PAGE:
Redington Pass is a lot of fun to hike, but there are several things you need to know before going.....
1. Some people spell it Reddington but the correct spell is Redington
Bring water and good shoes that can grip and may potentially get wet. Best times to go are in March, April, end of October, and November. Take Tanque Verde east towards the Rincon Mountains until the road ends with gravel. Continue on the gravel uphill until you reach the first parking spot on the left. There are several trails further up the dirt road, but this first stop will take you the Tanque Verde Falls. Park your car and cross the dirt road until you reach a dirt path. There is a rusty brown sign by it that is hard to read. Follow this trail down to the creek. Once you've reached the creek, head north away from the city and up towards the mountains.
Follow the creek and maneuver your way around the rocks carefully always following the creek. Some days have more hikers than others. Weekends are popular for family excursions. This is an interesting place because there are a lot of people, even Tucsonans, who do not know about this beautiful hike.
Along the way, peek into all the little cracks and crevices, but do be careful during the warmer months as snakes and larger lizards, like the Gila Monster, wake up from the cold winter sleep. Listen for rattles, etc and survey the area before grabbing onto a rock or you may get a little surprise:) I find March a better month to hike because the critters are still sleeping.
There are several places that hikers like to sit and take a break....sometimes naked. You'll see past a certain point naked families frolicking under a mini fall or a group of naked men walking together with backpacks so make sure you wear your sunscreen as sunburn can be a real bummer.
Some people may not be used to this. My first time on this hike, I was humming to my walkman and wasn't aware of the rules. I was around 23 at the time, turned a bend and voila!!! Nude backpackers! I fell and they came running to my aide. Thinking back on it, I should have asked for a picture, but at the time, I was so embarrassed. Today, I still hike with clothes and laugh about the incident, and I am a little more enlightened than I was in my earlier years....but do be aware that you'll see more naked people on the 2nd or 3rd parking stops on the gravel road. There are more trails past this first one which I'm writing about today. I believe this is the rule....on the 2nd stop, nudist families and after a certain waterfall, it's a man area. The Tanque Verde Falls(the first stop) is more family friendly and during this visit, we didn't see nakedness. Further down the road is a dirt biking route and also several gun ranges. I just find the whole area fascinating. It's a rougher setting and certainly not the tourist friendly Sabino Canyon.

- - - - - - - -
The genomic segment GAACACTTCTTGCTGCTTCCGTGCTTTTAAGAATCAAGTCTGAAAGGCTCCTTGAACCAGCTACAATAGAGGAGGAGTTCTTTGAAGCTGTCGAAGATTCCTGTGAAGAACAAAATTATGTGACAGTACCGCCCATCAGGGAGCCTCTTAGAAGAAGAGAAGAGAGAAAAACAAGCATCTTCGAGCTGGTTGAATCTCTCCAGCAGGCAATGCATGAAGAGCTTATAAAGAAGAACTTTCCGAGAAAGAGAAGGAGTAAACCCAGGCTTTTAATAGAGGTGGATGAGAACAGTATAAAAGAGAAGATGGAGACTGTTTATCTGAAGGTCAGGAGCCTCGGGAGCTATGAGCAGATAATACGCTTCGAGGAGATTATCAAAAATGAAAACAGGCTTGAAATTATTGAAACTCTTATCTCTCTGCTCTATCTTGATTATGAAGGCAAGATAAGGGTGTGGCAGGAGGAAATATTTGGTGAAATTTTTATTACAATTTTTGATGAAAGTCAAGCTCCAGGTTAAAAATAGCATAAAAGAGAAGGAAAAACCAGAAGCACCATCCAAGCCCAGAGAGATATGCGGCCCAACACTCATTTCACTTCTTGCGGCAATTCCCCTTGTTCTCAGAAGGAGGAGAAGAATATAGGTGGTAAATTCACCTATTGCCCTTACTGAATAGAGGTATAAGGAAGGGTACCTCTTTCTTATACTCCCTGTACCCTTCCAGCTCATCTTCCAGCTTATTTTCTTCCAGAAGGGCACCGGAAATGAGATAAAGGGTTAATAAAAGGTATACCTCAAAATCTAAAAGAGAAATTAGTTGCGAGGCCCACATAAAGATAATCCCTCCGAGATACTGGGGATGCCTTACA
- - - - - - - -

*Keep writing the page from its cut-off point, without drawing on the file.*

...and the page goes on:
The rocks are large and do require some skill to climb. Remember to bring water and take little breaks.
For most humans, the trail can be dangerous, but on top of the falls, a crow lands for a cold sip of water.
Keep your eyes open for desert critters and beautiful birds and butterflies native to the Sonoran desert.
Some people hike alone while others go in groups. It's not uncommon to see groups of 3-6 people hiking.
Here's a short video shot from our hike.
The end of this trail will reward you with breathtaking scenery.
Bring your bathing suit...or not:) for a quick or long dip in the shade and cool waters. If you are nudist, I don't want to give inaccurate information here because I know that many of you take this seriously....so it's not the first stop but the second parking on the dirt road. The first stop is the falls trail while the second stop is clothing optional after a couple of the mini falls.